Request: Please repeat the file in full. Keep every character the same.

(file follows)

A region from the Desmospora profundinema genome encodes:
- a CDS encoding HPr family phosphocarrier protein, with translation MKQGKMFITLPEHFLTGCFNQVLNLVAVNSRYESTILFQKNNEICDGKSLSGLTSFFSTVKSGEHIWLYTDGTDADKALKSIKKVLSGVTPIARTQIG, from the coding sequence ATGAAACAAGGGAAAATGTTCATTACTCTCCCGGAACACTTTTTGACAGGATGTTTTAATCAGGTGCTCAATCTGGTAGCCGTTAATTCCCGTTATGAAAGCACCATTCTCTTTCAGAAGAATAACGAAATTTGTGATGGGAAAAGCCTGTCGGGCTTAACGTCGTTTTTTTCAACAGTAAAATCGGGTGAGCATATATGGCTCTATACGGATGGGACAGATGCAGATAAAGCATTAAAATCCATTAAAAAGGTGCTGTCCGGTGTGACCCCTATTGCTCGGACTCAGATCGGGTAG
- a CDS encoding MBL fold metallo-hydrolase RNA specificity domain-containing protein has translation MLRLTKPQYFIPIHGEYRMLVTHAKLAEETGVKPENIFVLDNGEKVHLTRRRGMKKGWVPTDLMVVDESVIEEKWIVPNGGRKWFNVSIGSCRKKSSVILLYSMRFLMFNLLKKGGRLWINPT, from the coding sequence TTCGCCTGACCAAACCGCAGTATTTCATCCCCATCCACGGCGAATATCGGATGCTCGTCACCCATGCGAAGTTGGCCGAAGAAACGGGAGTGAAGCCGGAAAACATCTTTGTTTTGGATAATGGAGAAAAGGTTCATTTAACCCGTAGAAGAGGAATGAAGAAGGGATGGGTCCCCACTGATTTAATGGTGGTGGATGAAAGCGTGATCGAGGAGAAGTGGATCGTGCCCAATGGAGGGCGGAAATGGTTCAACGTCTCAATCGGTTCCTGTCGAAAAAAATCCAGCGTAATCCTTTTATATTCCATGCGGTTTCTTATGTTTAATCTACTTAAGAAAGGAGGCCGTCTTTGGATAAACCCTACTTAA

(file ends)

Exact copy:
A region from the Desmospora profundinema genome encodes:
- a CDS encoding HPr family phosphocarrier protein, with translation MKQGKMFITLPEHFLTGCFNQVLNLVAVNSRYESTILFQKNNEICDGKSLSGLTSFFSTVKSGEHIWLYTDGTDADKALKSIKKVLSGVTPIARTQIG, from the coding sequence ATGAAACAAGGGAAAATGTTCATTACTCTCCCGGAACACTTTTTGACAGGATGTTTTAATCAGGTGCTCAATCTGGTAGCCGTTAATTCCCGTTATGAAAGCACCATTCTCTTTCAGAAGAATAACGAAATTTGTGATGGGAAAAGCCTGTCGGGCTTAACGTCGTTTTTTTCAACAGTAAAATCGGGTGAGCATATATGGCTCTATACGGATGGGACAGATGCAGATAAAGCATTAAAATCCATTAAAAAGGTGCTGTCCGGTGTGACCCCTATTGCTCGGACTCAGATCGGGTAG
- a CDS encoding MBL fold metallo-hydrolase RNA specificity domain-containing protein has translation MLRLTKPQYFIPIHGEYRMLVTHAKLAEETGVKPENIFVLDNGEKVHLTRRRGMKKGWVPTDLMVVDESVIEEKWIVPNGGRKWFNVSIGSCRKKSSVILLYSMRFLMFNLLKKGGRLWINPT, from the coding sequence TTCGCCTGACCAAACCGCAGTATTTCATCCCCATCCACGGCGAATATCGGATGCTCGTCACCCATGCGAAGTTGGCCGAAGAAACGGGAGTGAAGCCGGAAAACATCTTTGTTTTGGATAATGGAGAAAAGGTTCATTTAACCCGTAGAAGAGGAATGAAGAAGGGATGGGTCCCCACTGATTTAATGGTGGTGGATGAAAGCGTGATCGAGGAGAAGTGGATCGTGCCCAATGGAGGGCGGAAATGGTTCAACGTCTCAATCGGTTCCTGTCGAAAAAAATCCAGCGTAATCCTTTTATATTCCATGCGGTTTCTTATGTTTAATCTACTTAAGAAAGGAGGCCGTCTTTGGATAAACCCTACTTAA